Did you notice how 2011 arrived like a scene out of a Hitchcock flick? Out in the middle-of-nowhere Arkansas Four-and-twenty blackbirds fell from the sky, dead, along with hundreds of others. Wildlife folks in Arkansas are speculating as to the cause, suggesting that perhaps the birds were struck by lightening or were felled by an unreported hail storm. Frankly, I find it easier to believe in UF0s and Unicorns. How is it the hail was enough to kill over a 1,000 blackbirds but not enough to damage homes or windshields?
Undoubtedly End Times doomsayers will latch onto this as some sign of the coming apocalypse that they are already predicting will come to pass in 2012.
No telling what the witches in Romania would say about blackbirds dropping from the sky in the dead of night. I’m sure that if they weren’t embroiled in their own struggles they would turn their attention toward the folks in Beebe, Arkansas. But, alas, those dadgum politicians in Romania up and declared witchcraft a legitimate profession. The crafty new law, which went into effect on Saturday, is simply another means of taxation. Witches aren’t the only black-collar workers affected — astrologers and embalmers and valets will also be subject to taxation from here on out.
The new law has ticked off plenty of people but at least one witch has gone public with her intent to seek retribution in the form of a hex. She says she plans to cast a spell using black pepper and yeast to create discord in the government.Thankfully, we live in a more civilized society. We don’t need witches to cast spells to create discord in our government. We have Congress, FoxTV and CNN to handle that for us.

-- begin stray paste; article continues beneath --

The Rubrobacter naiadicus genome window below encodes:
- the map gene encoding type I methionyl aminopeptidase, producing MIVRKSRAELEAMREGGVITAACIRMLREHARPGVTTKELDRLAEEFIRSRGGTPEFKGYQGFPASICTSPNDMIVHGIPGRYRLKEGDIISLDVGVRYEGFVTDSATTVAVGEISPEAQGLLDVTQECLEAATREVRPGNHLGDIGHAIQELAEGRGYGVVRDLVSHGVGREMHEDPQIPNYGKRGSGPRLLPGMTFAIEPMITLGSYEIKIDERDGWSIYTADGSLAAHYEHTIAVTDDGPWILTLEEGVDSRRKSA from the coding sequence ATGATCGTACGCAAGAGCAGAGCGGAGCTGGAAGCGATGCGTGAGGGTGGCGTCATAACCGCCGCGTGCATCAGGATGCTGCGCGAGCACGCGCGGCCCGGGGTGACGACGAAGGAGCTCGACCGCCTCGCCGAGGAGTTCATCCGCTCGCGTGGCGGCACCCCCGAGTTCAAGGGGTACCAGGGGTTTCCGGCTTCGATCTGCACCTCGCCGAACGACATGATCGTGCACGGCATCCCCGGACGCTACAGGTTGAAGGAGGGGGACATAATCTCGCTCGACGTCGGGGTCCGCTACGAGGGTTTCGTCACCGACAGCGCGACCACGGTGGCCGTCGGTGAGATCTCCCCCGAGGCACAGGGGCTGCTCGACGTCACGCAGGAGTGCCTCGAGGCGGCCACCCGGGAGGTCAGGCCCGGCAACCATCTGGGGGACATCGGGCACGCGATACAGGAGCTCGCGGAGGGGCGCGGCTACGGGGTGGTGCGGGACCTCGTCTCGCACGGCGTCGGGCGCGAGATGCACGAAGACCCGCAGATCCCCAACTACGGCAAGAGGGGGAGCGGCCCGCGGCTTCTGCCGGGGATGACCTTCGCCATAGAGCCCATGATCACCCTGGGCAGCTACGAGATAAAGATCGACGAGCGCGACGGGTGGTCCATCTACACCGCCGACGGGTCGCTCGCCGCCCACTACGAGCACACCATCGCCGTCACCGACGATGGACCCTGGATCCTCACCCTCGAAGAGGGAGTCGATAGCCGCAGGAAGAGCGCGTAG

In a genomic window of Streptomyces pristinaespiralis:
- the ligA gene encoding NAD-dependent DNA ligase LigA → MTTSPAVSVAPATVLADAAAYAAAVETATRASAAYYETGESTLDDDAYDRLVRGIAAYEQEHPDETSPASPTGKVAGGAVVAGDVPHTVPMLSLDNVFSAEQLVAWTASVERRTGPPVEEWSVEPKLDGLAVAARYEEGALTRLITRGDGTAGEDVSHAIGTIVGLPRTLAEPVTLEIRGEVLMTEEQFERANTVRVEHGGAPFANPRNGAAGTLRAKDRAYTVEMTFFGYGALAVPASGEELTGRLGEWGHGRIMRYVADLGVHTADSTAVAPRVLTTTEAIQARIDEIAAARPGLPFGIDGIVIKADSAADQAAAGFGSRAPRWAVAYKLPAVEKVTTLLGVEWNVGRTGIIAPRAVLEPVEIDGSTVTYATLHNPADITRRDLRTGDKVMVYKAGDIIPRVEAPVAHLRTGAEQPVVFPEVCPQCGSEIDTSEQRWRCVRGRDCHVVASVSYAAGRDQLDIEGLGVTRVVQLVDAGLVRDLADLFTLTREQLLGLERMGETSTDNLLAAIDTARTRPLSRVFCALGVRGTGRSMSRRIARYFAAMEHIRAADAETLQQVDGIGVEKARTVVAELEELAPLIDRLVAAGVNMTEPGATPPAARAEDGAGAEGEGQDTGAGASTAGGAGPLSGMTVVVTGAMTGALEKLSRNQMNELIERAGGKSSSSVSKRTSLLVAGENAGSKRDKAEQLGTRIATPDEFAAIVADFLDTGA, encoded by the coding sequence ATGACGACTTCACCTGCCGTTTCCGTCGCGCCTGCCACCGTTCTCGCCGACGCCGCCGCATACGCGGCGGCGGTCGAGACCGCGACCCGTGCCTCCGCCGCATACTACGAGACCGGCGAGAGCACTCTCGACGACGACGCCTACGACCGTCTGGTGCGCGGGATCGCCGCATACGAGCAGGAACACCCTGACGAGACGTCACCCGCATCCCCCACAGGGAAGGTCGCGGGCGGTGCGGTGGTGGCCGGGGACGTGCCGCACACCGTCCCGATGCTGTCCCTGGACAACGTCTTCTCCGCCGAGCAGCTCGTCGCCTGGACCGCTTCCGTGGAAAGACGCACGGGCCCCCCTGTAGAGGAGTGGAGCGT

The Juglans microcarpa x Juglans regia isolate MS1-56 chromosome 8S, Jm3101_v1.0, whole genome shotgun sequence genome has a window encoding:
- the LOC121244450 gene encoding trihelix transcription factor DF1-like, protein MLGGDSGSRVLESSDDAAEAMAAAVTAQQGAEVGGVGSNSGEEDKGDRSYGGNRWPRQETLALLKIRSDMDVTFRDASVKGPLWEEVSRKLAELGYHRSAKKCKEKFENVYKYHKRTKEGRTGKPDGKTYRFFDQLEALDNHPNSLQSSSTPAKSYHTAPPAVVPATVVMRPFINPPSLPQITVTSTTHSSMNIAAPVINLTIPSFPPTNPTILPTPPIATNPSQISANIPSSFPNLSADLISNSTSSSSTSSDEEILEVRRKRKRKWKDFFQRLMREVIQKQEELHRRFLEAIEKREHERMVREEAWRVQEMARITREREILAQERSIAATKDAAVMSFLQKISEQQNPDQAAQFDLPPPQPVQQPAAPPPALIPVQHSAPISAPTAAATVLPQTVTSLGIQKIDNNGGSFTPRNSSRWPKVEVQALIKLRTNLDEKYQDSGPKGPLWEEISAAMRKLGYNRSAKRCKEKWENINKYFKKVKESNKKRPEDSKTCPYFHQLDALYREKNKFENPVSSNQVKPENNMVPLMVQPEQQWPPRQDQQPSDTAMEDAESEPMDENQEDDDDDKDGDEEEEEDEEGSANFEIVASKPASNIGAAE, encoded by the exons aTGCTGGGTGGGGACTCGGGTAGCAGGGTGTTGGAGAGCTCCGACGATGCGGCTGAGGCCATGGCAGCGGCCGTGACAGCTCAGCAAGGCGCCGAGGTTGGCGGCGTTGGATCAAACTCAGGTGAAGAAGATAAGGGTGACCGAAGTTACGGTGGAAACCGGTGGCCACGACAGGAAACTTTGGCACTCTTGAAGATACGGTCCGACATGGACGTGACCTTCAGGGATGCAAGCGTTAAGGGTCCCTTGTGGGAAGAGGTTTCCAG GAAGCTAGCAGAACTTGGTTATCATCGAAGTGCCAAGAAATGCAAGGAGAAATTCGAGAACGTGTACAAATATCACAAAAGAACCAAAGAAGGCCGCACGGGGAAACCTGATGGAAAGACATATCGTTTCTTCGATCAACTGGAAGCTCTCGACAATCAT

Perhaps all those blackbirds were scared-to-death by fireworks, as some wildlife biologists have claimed. But if I had two cents to bet, I suspect that the deaths are likely the result of the close proximity of Beebe to Pine Bluff, Arkansas where one of the nation’s largest stores of weapons of mass destruction recently underwent incineration.
Don’t assume that if the birds were exposed to some chemical hazard that you are going to be reading about it in the headlines. That won’t happen until we get 20 years down the road and the cancer clusters start manifesting themselves.
Here in Oregon, where I once served as a reporter covering the conniving ways of military contractors serving Umatilla’s Chemical Depot, I learned how very quickly the cover-ups happen. I also learned the economics of community reporting. Consider, for instance, the recent story about how the private contractor burning chemicals five miles up the road from where I sit typing this was fined nearly $60,000 by Oregon’s Department of Environmental Quality for violating the air quality standards. Oh. And they failed to monitor leaking hazardous waste into water system. A system that, ultimately, feeds into the Columbia River.
But no worries says the company’s spokesperson, Hal McCune. No harm, no foul. No people were never at risk by the company’s sloppiness. Oh. And Hal? He used to be the editor at the newspaper where I worked. He was the one who taught me that companies like Washington Demil would much rather pay a fine than comply with environmental standards. While we have yet to have blackbirds falling in the dead of night, the cancer clusters studies are sure to be forthcoming.
And you thought you wouldn’t live to see this day — when blackbirds rained down from the sky and witchcraft is declared a legal profession.
Seems we do, indeed, have ourselves a blockbuster of a year ahead.